Here's How Much Trash We’re Producing, and Why It Matters

In 2014, more than 4.4 billion metric tons of plastic was produced globally. That’s enough plastic to wrap around the equator four times or encircle the Earth more than 16 times.
Much of that plastic ends up as trash in oceans, which pose a serious threat to marine life.

There are many things we can do to help reduce the waste in our own homes.

Here's what we personally do every day of the week to try and reduce our waste as much as possible.

Monday: We have a cat and when I fed him this morning it struck me that we don’t really think about how much waste she produces and where it should go. She has dried food, but also a pouch every day and I’ve never once thought about whether that can be recycled or not, as they have a metallic looking inside. I need to investigate more…

Tuesday: We do try to be as green as possible, and today I am making sure that everything goes in its correct place. For example, if I take any plastic wrapping off anything, I’m ensuring nothing that is non-recyclable goes into the recyclable bin and that all food waste goes into the caddy.

Wednesday: It’s day three and I’m already spotting how much we throw out – canned tomatoes, juice boxes, plastic and glass bottles, crisps, cat litter… I know it can sometimes look more than it is, especially with recycling, as it’s hard to fold down, but it’s still amazing how much we get through even though we try hard to be green.

Thursday: We run two businesses and one is a subscription service called A Gran Smile, which people use to send gift boxes to their elderly loved ones. It means we tend to have quite a bit of inventory arrive in cardboard boxes and I’m realising now how much paper and cardboard is a culprit in our waste levels. I know it’s recyclable but we could still probably cut down on how much we use.

Friday: We like cooking food from scratch, which means our kitchen waste mainly constitutes cans, cooking oil bottles, plastic packaging and food peelings. However, on a Friday we do like to get the odd takeaway, which I know generates cardboard and plastic waste.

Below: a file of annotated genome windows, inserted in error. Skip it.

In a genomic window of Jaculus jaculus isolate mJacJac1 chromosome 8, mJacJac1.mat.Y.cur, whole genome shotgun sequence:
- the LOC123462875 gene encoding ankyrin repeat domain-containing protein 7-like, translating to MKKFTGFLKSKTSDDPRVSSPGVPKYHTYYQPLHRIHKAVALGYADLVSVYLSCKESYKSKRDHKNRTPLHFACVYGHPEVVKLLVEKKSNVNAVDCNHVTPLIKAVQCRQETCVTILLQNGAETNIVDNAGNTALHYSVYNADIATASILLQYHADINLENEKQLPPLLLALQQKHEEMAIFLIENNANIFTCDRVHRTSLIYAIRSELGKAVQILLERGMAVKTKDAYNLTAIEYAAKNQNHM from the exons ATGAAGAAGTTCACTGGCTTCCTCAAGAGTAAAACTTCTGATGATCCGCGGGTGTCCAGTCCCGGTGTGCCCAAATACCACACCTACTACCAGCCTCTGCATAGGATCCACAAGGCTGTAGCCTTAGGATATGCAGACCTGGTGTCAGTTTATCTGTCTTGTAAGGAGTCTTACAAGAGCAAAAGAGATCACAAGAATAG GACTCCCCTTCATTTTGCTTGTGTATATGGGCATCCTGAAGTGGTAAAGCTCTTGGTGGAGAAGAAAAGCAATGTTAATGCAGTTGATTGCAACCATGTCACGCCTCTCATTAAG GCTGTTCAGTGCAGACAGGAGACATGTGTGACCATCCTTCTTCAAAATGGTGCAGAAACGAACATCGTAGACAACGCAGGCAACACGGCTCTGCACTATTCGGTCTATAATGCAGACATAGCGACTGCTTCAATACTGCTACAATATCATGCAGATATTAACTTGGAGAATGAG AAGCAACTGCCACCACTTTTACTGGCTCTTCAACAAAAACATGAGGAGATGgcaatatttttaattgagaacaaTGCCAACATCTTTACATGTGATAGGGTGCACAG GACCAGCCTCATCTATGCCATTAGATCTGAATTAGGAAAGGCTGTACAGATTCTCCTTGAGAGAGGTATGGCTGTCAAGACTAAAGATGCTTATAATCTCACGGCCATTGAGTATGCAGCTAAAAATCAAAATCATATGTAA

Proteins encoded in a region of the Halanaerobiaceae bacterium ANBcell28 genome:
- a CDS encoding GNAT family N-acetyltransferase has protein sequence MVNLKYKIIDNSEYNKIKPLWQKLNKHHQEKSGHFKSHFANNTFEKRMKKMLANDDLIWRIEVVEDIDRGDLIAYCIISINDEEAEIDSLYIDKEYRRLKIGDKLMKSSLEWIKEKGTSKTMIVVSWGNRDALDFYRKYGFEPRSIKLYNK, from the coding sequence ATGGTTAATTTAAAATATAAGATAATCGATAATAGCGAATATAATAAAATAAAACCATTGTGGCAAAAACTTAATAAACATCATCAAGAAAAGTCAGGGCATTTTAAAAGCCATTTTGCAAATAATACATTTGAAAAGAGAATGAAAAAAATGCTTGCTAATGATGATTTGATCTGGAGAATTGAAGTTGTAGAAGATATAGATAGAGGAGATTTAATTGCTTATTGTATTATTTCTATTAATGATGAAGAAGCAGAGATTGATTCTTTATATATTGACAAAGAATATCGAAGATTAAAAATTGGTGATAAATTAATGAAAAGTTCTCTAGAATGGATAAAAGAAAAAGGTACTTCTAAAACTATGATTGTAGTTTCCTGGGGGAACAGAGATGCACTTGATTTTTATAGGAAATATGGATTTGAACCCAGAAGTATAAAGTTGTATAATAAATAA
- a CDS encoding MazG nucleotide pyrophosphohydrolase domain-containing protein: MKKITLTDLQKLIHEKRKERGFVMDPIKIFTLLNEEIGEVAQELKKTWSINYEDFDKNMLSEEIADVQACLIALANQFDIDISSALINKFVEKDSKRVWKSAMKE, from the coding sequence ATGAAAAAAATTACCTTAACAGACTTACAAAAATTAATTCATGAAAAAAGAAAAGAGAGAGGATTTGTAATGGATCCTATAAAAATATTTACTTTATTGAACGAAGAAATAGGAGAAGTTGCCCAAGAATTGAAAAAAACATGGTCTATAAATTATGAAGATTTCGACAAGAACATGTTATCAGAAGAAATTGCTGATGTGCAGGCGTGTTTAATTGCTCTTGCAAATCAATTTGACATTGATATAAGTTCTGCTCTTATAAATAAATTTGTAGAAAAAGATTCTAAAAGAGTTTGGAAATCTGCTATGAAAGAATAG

Saturday: Today is ‘big shop’ day and a real eye-opener into how much plastic supermarkets and suppliers use. From plastic-wrapped grapes and plums to the little bit used to seal top of bottles and containers, like ketchup or mayo. There’s just no need.

Sunday: Having three children means we do create a fair bit of rubbish. There’s lots of cleaning always to be done, which doesn’t always include eco-friendly products, and now they’re older I’m noticing the kids don’t always recycle as much as they could – I sometimes find the odd crisp bag and yoghurt pot in the bins in their rooms.

Conclusion: Keeping track of our rubbish has made me realise the huge amount of waste that is being brought back from supermarkets and shops. I never appreciated just how much there is that is non-recyclable as it usually just goes in the bag without me noticing the quantity. 

Our Favourite tips for saving the planet are:

Start a compost heap to reduce the waste you send to landfill sites.
Choose energy-efficient appliances when you replace old ones.
Buy local, or better still, grow your own food, so energy is not wasted on transportation.
Give your garden a good breakfast; coffee grounds and eggshells are ideal for composting.
Refuse plastic carrier bags, or at least reuse them. Cloth bags are better.
Soak up the sun; even in Britain, solar panels can produce a surprising amount of energy.

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